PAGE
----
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Here is my implementation of the greedy algorithim in Ruby. Do you have any suggestions?

class Greedy
  def initialize(unit, total, *coins)
    @total_coins = 0
    @unit = unit
    @total = total
    @currency = coins.sort
    @currency = @currency.reverse
    unless @currency.include?(1)
      @currency.push(1)
    end
  end
  def sort_coins
    @currency.each do |x|
      @pos = @total / x
      @pos = @pos.floor
      @total_coins += @pos
      @total -= x * @pos
      puts "#{@pos}: #{x} #{@unit}"
    end
    puts "#{@total_coins} total coins"
  end
end
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  • 1
    \$\begingroup\$ It is "a solution using a greedy algorithm", not "the Greedy Algorithm" itself. Greedy algorithm is a concept. \$\endgroup\$ – mmdemirbas May 4 '12 at 15:02
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@currency could be renamed @currencies, or perhaps better, @denominations. Naming an array in the plural leads to easy naming when iterating, e.g.:

@currencies.each do |currency|

instead of:

@currency.each do |x|

The name of method sort_coins doesn't match what it's doing. Whether or not it's sorting, it's also printing. A better name might be print_coins.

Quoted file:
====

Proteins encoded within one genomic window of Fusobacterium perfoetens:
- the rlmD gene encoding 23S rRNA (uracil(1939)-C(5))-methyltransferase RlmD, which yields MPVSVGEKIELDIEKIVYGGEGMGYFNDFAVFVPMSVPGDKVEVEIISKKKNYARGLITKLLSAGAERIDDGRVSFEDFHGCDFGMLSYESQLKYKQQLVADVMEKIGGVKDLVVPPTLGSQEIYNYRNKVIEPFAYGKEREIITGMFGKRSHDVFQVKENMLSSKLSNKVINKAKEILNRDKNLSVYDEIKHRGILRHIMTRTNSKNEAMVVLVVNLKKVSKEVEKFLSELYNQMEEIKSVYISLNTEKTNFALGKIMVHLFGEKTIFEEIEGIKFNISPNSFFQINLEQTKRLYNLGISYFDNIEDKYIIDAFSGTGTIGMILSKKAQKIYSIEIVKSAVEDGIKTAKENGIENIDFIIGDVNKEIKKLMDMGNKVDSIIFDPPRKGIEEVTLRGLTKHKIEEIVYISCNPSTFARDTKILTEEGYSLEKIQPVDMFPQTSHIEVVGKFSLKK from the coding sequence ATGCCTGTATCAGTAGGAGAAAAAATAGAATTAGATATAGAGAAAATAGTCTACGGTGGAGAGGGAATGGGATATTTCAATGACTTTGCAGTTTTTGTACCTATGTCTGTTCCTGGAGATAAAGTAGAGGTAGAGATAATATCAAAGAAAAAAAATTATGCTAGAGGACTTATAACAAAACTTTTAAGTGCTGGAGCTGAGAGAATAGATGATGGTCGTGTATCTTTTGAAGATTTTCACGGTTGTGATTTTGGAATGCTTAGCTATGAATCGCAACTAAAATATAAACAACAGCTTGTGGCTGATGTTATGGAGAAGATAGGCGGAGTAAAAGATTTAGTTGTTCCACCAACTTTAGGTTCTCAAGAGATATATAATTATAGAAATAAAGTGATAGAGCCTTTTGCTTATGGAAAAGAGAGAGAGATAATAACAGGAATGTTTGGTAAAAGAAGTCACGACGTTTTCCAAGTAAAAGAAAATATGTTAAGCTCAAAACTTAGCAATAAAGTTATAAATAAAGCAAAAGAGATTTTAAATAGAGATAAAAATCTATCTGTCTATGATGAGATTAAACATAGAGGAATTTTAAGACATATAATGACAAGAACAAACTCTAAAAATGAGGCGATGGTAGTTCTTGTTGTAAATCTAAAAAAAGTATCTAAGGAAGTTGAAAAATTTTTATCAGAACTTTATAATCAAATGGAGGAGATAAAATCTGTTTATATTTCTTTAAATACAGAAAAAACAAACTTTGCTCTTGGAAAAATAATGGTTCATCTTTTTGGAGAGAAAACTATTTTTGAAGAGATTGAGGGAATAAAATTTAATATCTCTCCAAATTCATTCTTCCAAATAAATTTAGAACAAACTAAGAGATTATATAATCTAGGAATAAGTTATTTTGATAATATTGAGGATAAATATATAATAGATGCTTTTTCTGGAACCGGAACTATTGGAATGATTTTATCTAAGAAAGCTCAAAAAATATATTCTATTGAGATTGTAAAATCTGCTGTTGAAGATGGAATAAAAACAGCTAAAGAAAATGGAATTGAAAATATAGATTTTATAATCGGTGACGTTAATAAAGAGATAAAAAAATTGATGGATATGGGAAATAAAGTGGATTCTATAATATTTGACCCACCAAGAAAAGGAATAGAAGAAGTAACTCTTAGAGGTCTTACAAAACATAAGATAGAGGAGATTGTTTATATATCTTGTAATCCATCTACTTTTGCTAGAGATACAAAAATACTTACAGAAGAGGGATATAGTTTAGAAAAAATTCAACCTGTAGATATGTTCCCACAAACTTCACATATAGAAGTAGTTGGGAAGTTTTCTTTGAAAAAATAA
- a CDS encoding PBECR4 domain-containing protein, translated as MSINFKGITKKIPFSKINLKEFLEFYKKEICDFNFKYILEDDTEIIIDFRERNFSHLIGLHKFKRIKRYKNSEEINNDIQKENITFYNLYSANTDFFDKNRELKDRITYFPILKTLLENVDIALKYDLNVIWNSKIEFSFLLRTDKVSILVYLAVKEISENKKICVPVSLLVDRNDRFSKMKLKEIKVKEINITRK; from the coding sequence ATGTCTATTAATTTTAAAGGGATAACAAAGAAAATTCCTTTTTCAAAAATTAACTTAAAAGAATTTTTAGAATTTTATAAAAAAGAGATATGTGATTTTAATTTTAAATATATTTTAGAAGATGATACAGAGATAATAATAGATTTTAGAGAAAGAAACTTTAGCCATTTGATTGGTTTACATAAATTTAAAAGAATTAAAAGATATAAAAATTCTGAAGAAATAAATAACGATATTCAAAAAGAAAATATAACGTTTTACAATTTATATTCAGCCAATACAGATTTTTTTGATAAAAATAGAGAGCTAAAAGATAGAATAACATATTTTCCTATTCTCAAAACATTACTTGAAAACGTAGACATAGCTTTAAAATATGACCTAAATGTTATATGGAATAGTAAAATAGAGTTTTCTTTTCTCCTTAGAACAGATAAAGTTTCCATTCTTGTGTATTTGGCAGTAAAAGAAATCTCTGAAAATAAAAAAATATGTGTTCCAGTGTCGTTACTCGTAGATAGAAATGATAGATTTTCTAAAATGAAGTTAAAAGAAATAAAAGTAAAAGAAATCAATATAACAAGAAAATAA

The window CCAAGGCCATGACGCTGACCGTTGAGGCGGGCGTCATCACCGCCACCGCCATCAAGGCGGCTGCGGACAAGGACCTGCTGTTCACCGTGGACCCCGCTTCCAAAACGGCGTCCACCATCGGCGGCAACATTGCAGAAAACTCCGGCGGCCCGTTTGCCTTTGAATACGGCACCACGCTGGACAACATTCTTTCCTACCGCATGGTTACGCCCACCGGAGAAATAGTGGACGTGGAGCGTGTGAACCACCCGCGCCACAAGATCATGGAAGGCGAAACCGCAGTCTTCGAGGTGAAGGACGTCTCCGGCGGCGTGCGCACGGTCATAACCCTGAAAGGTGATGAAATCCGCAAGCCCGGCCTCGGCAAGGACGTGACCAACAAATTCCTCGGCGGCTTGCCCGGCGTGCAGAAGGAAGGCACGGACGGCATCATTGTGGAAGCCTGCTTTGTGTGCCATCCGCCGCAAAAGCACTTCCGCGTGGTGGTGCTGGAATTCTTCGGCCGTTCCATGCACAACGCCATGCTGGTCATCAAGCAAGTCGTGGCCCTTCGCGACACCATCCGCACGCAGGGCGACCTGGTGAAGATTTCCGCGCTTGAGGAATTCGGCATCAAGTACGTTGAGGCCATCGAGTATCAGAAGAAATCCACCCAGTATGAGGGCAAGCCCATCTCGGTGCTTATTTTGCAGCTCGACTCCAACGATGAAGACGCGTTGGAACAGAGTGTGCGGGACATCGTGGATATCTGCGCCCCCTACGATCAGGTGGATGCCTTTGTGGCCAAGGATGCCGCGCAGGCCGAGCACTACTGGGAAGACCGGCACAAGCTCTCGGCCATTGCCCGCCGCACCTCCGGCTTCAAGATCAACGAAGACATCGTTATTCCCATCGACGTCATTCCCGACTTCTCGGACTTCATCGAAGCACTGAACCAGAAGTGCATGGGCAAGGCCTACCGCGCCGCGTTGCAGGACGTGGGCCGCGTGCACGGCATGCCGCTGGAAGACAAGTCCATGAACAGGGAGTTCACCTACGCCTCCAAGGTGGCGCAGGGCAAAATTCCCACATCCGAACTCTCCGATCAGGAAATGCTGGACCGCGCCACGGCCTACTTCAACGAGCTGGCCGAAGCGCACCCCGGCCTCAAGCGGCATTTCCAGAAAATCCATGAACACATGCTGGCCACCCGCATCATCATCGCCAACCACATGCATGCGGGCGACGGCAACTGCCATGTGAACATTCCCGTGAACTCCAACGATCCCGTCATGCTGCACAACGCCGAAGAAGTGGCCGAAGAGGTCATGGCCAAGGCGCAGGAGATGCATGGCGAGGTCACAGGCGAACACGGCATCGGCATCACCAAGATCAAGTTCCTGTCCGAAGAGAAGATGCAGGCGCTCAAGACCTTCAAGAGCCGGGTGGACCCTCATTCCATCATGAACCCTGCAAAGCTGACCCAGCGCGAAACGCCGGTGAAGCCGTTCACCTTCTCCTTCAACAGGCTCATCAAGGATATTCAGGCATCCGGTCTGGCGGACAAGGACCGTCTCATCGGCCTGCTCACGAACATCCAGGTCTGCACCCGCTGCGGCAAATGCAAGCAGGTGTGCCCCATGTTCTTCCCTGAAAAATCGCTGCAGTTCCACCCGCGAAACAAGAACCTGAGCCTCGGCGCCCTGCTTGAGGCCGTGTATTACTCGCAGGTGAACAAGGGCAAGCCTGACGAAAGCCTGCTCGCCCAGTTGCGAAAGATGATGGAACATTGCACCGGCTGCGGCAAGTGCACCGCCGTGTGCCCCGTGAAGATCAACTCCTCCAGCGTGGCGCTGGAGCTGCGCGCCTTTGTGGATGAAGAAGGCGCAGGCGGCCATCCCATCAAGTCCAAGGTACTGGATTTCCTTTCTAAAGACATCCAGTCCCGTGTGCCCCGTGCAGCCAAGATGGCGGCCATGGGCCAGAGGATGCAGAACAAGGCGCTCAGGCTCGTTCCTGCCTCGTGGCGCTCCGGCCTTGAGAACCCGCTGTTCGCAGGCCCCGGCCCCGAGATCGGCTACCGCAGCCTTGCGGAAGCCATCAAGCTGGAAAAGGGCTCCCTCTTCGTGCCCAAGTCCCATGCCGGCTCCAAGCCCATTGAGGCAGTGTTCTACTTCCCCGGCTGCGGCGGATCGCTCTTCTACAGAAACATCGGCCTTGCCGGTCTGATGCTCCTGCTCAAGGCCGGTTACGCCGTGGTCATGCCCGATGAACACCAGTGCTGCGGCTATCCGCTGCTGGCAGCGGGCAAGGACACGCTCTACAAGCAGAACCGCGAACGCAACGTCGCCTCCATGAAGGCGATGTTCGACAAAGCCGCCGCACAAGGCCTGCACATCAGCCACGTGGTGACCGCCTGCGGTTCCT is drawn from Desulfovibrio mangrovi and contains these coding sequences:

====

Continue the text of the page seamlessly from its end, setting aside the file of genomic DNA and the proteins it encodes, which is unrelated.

@quotient might be a better name for @pos.

Most of the variables in sort_coins do not need to be member variables: @pos and @total_coins should lose the @. And, if you decide to make it an argument to sort_coins (see below), @total as well.

This:

@currency = coins.sort
@currency = @currency.reverse

Could be this:

@currency = coins.sort.reverse

The initialization of @total_coins needs to move from the constructor to sort_coins. This prevents a bug triggered by calling sort_coins more than once.

Consider passing total to sort_coins rather than to the constructor. This would allow sort_coins to be called on an instance of Greedy with a different total each time, and no need to create a new instance of Greedy for each. It would also get the variable's initialization closer to where it is used, making for simpler code.

Consider the constructor argument for the set of coins bing simply coins rather than *coins, because it makes the calling code easier to understand. E.g.,

Greedy.new('cents', 71, 1, [5, 10, 25, 50]).sort_coins

vs.

Greedy.new('cents', 71, 1, 5, 10, 25, 50).sort_coins

Put a line of white space between methods, and at the top and bottom of the class definition.


If all acted upon, these suggestions yield:

class Greedy

  def initialize(unit, coins)
    @unit = unit
    @demoninations = coins.sort.reverse
    unless @demoninations.include?(1)
      @demoninations.push(1)
    end
  end

  def print_coins(total)
    total_coins = 0
    @demoninations.each do |demonination|
      quotient = (total / demonination).floor
      total_coins += quotient
      total -= demonination * quotient
      puts "#{quotient}: #{demonination} #{@unit}"
    end
    puts "#{total_coins} total coins"
  end

end

Greedy.new('cents', [1, 5, 10, 25, 50]).print_coins(72)
#=> 1: 50 cents
#=> 0: 25 cents
#=> 2: 10 cents
#=> 0: 5 cents
#=> 2: 1 cents
#=> 5 total coins
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  • \$\begingroup\$ Thanks for adding the use of the class and what it will output - it helped me figure out what was going on quickly. \$\endgroup\$ – Docunext Nov 7 '12 at 14:09

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